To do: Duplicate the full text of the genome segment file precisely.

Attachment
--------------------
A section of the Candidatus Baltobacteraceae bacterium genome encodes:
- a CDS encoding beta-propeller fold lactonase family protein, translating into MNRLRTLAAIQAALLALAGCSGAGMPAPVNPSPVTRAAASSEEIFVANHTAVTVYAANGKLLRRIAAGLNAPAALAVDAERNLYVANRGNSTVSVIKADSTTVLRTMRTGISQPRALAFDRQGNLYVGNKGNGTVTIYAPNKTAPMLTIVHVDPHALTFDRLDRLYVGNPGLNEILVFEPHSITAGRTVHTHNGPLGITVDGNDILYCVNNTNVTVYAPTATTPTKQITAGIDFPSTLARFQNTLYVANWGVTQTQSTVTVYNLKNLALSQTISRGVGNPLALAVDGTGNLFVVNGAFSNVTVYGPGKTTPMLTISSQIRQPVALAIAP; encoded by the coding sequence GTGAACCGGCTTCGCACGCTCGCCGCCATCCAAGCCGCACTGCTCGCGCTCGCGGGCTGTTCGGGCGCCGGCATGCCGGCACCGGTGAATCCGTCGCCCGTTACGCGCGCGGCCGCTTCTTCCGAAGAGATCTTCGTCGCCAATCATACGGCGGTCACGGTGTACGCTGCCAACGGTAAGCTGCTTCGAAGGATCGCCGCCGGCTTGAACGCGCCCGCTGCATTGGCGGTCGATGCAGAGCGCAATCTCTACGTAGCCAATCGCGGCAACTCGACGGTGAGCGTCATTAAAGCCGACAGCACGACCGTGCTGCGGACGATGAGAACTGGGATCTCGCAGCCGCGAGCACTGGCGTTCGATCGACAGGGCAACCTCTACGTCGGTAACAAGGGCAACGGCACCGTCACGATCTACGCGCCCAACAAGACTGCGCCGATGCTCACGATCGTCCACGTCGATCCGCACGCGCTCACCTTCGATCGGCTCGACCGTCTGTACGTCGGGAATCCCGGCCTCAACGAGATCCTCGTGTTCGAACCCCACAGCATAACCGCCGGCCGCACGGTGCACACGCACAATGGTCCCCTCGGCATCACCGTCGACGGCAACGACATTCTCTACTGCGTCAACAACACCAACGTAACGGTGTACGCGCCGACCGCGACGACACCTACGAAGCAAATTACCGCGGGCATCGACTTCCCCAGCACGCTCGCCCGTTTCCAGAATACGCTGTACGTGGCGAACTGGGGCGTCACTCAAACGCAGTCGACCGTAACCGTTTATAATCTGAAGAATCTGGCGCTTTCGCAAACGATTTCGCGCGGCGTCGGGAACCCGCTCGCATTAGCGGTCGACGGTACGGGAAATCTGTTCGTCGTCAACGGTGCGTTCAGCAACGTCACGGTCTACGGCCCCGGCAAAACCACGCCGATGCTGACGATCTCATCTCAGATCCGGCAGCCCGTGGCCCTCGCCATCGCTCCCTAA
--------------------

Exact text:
A section of the Candidatus Baltobacteraceae bacterium genome encodes:
- a CDS encoding beta-propeller fold lactonase family protein, translating into MNRLRTLAAIQAALLALAGCSGAGMPAPVNPSPVTRAAASSEEIFVANHTAVTVYAANGKLLRRIAAGLNAPAALAVDAERNLYVANRGNSTVSVIKADSTTVLRTMRTGISQPRALAFDRQGNLYVGNKGNGTVTIYAPNKTAPMLTIVHVDPHALTFDRLDRLYVGNPGLNEILVFEPHSITAGRTVHTHNGPLGITVDGNDILYCVNNTNVTVYAPTATTPTKQITAGIDFPSTLARFQNTLYVANWGVTQTQSTVTVYNLKNLALSQTISRGVGNPLALAVDGTGNLFVVNGAFSNVTVYGPGKTTPMLTISSQIRQPVALAIAP; encoded by the coding sequence GTGAACCGGCTTCGCACGCTCGCCGCCATCCAAGCCGCACTGCTCGCGCTCGCGGGCTGTTCGGGCGCCGGCATGCCGGCACCGGTGAATCCGTCGCCCGTTACGCGCGCGGCCGCTTCTTCCGAAGAGATCTTCGTCGCCAATCATACGGCGGTCACGGTGTACGCTGCCAACGGTAAGCTGCTTCGAAGGATCGCCGCCGGCTTGAACGCGCCCGCTGCATTGGCGGTCGATGCAGAGCGCAATCTCTACGTAGCCAATCGCGGCAACTCGACGGTGAGCGTCATTAAAGCCGACAGCACGACCGTGCTGCGGACGATGAGAACTGGGATCTCGCAGCCGCGAGCACTGGCGTTCGATCGACAGGGCAACCTCTACGTCGGTAACAAGGGCAACGGCACCGTCACGATCTACGCGCCCAACAAGACTGCGCCGATGCTCACGATCGTCCACGTCGATCCGCACGCGCTCACCTTCGATCGGCTCGACCGTCTGTACGTCGGGAATCCCGGCCTCAACGAGATCCTCGTGTTCGAACCCCACAGCATAACCGCCGGCCGCACGGTGCACACGCACAATGGTCCCCTCGGCATCACCGTCGACGGCAACGACATTCTCTACTGCGTCAACAACACCAACGTAACGGTGTACGCGCCGACCGCGACGACACCTACGAAGCAAATTACCGCGGGCATCGACTTCCCCAGCACGCTCGCCCGTTTCCAGAATACGCTGTACGTGGCGAACTGGGGCGTCACTCAAACGCAGTCGACCGTAACCGTTTATAATCTGAAGAATCTGGCGCTTTCGCAAACGATTTCGCGCGGCGTCGGGAACCCGCTCGCATTAGCGGTCGACGGTACGGGAAATCTGTTCGTCGTCAACGGTGCGTTCAGCAACGTCACGGTCTACGGCCCCGGCAAAACCACGCCGATGCTGACGATCTCATCTCAGATCCGGCAGCCCGTGGCCCTCGCCATCGCTCCCTAA